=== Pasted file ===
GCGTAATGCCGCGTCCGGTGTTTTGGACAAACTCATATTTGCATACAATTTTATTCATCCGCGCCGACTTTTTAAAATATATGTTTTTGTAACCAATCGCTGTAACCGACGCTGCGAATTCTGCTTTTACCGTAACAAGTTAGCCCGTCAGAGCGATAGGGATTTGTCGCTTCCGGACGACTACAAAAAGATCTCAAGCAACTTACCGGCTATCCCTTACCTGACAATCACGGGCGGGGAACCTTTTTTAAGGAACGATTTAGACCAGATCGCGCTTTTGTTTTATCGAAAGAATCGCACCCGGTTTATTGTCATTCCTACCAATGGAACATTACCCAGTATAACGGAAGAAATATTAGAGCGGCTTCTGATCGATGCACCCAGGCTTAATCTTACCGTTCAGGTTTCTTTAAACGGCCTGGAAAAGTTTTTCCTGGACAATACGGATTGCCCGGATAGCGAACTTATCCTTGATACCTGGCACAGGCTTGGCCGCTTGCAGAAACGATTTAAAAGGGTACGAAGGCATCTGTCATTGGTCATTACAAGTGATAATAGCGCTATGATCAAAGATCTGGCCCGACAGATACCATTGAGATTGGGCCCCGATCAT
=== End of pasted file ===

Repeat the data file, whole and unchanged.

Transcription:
GCGTAATGCCGCGTCCGGTGTTTTGGACAAACTCATATTTGCATACAATTTTATTCATCCGCGCCGACTTTTTAAAATATATGTTTTTGTAACCAATCGCTGTAACCGACGCTGCGAATTCTGCTTTTACCGTAACAAGTTAGCCCGTCAGAGCGATAGGGATTTGTCGCTTCCGGACGACTACAAAAAGATCTCAAGCAACTTACCGGCTATCCCTTACCTGACAATCACGGGCGGGGAACCTTTTTTAAGGAACGATTTAGACCAGATCGCGCTTTTGTTTTATCGAAAGAATCGCACCCGGTTTATTGTCATTCCTACCAATGGAACATTACCCAGTATAACGGAAGAAATATTAGAGCGGCTTCTGATCGATGCACCCAGGCTTAATCTTACCGTTCAGGTTTCTTTAAACGGCCTGGAAAAGTTTTTCCTGGACAATACGGATTGCCCGGATAGCGAACTTATCCTTGATACCTGGCACAGGCTTGGCCGCTTGCAGAAACGATTTAAAAGGGTACGAAGGCATCTGTCATTGGTCATTACAAGTGATAATAGCGCTATGATCAAAGATCTGGCCCGACAGATACCATTGAGATTGGGCCCCGATCAT